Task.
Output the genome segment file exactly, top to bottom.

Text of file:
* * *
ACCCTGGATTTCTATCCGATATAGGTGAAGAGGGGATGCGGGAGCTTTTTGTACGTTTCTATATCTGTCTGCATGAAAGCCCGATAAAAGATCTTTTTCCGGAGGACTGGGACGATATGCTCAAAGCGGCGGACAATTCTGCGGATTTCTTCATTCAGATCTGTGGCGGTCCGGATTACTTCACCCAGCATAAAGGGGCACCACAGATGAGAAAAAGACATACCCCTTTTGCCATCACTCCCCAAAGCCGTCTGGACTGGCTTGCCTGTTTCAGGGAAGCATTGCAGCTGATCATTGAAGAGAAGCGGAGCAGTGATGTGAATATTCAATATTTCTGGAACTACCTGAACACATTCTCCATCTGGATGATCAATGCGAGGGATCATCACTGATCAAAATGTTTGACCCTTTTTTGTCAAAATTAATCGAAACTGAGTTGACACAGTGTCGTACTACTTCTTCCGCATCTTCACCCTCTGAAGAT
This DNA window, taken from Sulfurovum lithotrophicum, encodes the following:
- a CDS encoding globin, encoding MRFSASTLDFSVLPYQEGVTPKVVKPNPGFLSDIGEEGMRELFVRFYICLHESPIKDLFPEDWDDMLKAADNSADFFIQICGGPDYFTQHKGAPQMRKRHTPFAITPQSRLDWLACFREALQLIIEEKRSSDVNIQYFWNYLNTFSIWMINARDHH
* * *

ACCCTGGATTTCTATCCGATATAGGTGAAGAGGGGATGCGGGAGCTTTTTGTACGTTTCTATATCTGTCTGCATGAAAGCCCGATAAAAGATCTTTTTCCGGAGGACTGGGACGATATGCTCAAAGCGGCGGACAATTCTGCGGATTTCTTCATTCAGATCTGTGGCGGTCCGGATTACTTCACCCAGCATAAAGGGGCACCACAGATGAGAAAAAGACATACCCCTTTTGCCATCACTCCCCAAAGCCGTCTGGACTGGCTTGCCTGTTTCAGGGAAGCATTGCAGCTGATCATTGAAGAGAAGCGGAGCAGTGATGTGAATATTCAATATTTCTGGAACTACCTGAACACATTCTCCATCTGGATGATCAATGCGAGGGATCATCACTGATCAAAATGTTTGACCCTTTTTTGTCAAAATTAATCGAAACTGAGTTGACACAGTGTCGTACTACTTCTTCCGCATCTTCACCCTCTGAAGAT
This DNA window, taken from Sulfurovum lithotrophicum, encodes the following:
- a CDS encoding globin, encoding MRFSASTLDFSVLPYQEGVTPKVVKPNPGFLSDIGEEGMRELFVRFYICLHESPIKDLFPEDWDDMLKAADNSADFFIQICGGPDYFTQHKGAPQMRKRHTPFAITPQSRLDWLACFREALQLIIEEKRSSDVNIQYFWNYLNTFSIWMINARDHH